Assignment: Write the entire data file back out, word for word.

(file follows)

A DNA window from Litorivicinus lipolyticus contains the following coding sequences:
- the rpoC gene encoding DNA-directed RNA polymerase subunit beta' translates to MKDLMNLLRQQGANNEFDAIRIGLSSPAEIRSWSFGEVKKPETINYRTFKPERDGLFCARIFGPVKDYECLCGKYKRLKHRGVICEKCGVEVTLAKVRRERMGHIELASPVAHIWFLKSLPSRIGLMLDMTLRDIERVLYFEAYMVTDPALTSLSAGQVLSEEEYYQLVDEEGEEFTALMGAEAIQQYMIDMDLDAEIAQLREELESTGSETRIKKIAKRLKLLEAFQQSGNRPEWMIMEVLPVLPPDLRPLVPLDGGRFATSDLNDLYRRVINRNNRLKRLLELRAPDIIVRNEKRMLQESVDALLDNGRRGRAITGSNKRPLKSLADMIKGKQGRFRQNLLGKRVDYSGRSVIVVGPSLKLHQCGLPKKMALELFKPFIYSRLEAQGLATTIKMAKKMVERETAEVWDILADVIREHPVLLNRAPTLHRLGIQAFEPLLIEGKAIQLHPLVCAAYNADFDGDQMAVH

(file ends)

A DNA window from Litorivicinus lipolyticus contains the following coding sequences:
- the rpoC gene encoding DNA-directed RNA polymerase subunit beta' translates to MKDLMNLLRQQGANNEFDAIRIGLSSPAEIRSWSFGEVKKPETINYRTFKPERDGLFCARIFGPVKDYECLCGKYKRLKHRGVICEKCGVEVTLAKVRRERMGHIELASPVAHIWFLKSLPSRIGLMLDMTLRDIERVLYFEAYMVTDPALTSLSAGQVLSEEEYYQLVDEEGEEFTALMGAEAIQQYMIDMDLDAEIAQLREELESTGSETRIKKIAKRLKLLEAFQQSGNRPEWMIMEVLPVLPPDLRPLVPLDGGRFATSDLNDLYRRVINRNNRLKRLLELRAPDIIVRNEKRMLQESVDALLDNGRRGRAITGSNKRPLKSLADMIKGKQGRFRQNLLGKRVDYSGRSVIVVGPSLKLHQCGLPKKMALELFKPFIYSRLEAQGLATTIKMAKKMVERETAEVWDILADVIREHPVLLNRAPTLHRLGIQAFEPLLIEGKAIQLHPLVCAAYNADFDGDQMAVH